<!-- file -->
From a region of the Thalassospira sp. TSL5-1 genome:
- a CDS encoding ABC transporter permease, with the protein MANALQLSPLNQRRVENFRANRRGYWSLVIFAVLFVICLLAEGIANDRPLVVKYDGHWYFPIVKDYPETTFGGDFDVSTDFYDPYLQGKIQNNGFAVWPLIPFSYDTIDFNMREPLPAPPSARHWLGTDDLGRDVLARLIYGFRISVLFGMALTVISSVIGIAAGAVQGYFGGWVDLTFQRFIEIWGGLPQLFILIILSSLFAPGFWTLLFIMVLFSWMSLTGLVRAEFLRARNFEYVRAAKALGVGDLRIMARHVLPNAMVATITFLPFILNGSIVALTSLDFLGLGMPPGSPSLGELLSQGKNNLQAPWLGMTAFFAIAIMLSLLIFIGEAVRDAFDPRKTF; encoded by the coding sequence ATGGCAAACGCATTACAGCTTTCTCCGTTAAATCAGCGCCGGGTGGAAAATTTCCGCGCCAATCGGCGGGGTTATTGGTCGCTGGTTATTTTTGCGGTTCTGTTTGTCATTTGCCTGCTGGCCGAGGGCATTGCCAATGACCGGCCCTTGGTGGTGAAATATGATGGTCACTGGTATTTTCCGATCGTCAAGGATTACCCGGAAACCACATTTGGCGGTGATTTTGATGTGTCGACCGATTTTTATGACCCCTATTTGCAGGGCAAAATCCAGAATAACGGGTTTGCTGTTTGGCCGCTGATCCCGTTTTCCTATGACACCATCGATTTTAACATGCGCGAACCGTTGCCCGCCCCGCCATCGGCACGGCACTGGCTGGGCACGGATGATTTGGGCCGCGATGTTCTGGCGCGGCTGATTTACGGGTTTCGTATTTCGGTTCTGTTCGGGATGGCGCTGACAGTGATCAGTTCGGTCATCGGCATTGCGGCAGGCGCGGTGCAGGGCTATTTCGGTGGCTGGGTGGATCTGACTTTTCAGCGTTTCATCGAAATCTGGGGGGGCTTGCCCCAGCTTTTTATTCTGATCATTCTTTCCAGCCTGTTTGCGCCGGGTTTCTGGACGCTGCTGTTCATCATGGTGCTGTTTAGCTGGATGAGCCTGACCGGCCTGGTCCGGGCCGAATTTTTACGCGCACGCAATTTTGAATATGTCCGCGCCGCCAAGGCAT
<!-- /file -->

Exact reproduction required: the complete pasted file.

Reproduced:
From a region of the Thalassospira sp. TSL5-1 genome:
- a CDS encoding ABC transporter permease, with the protein MANALQLSPLNQRRVENFRANRRGYWSLVIFAVLFVICLLAEGIANDRPLVVKYDGHWYFPIVKDYPETTFGGDFDVSTDFYDPYLQGKIQNNGFAVWPLIPFSYDTIDFNMREPLPAPPSARHWLGTDDLGRDVLARLIYGFRISVLFGMALTVISSVIGIAAGAVQGYFGGWVDLTFQRFIEIWGGLPQLFILIILSSLFAPGFWTLLFIMVLFSWMSLTGLVRAEFLRARNFEYVRAAKALGVGDLRIMARHVLPNAMVATITFLPFILNGSIVALTSLDFLGLGMPPGSPSLGELLSQGKNNLQAPWLGMTAFFAIAIMLSLLIFIGEAVRDAFDPRKTF; encoded by the coding sequence ATGGCAAACGCATTACAGCTTTCTCCGTTAAATCAGCGCCGGGTGGAAAATTTCCGCGCCAATCGGCGGGGTTATTGGTCGCTGGTTATTTTTGCGGTTCTGTTTGTCATTTGCCTGCTGGCCGAGGGCATTGCCAATGACCGGCCCTTGGTGGTGAAATATGATGGTCACTGGTATTTTCCGATCGTCAAGGATTACCCGGAAACCACATTTGGCGGTGATTTTGATGTGTCGACCGATTTTTATGACCCCTATTTGCAGGGCAAAATCCAGAATAACGGGTTTGCTGTTTGGCCGCTGATCCCGTTTTCCTATGACACCATCGATTTTAACATGCGCGAACCGTTGCCCGCCCCGCCATCGGCACGGCACTGGCTGGGCACGGATGATTTGGGCCGCGATGTTCTGGCGCGGCTGATTTACGGGTTTCGTATTTCGGTTCTGTTCGGGATGGCGCTGACAGTGATCAGTTCGGTCATCGGCATTGCGGCAGGCGCGGTGCAGGGCTATTTCGGTGGCTGGGTGGATCTGACTTTTCAGCGTTTCATCGAAATCTGGGGGGGCTTGCCCCAGCTTTTTATTCTGATCATTCTTTCCAGCCTGTTTGCGCCGGGTTTCTGGACGCTGCTGTTCATCATGGTGCTGTTTAGCTGGATGAGCCTGACCGGCCTGGTCCGGGCCGAATTTTTACGCGCACGCAATTTTGAATATGTCCGCGCCGCCAAGGCAT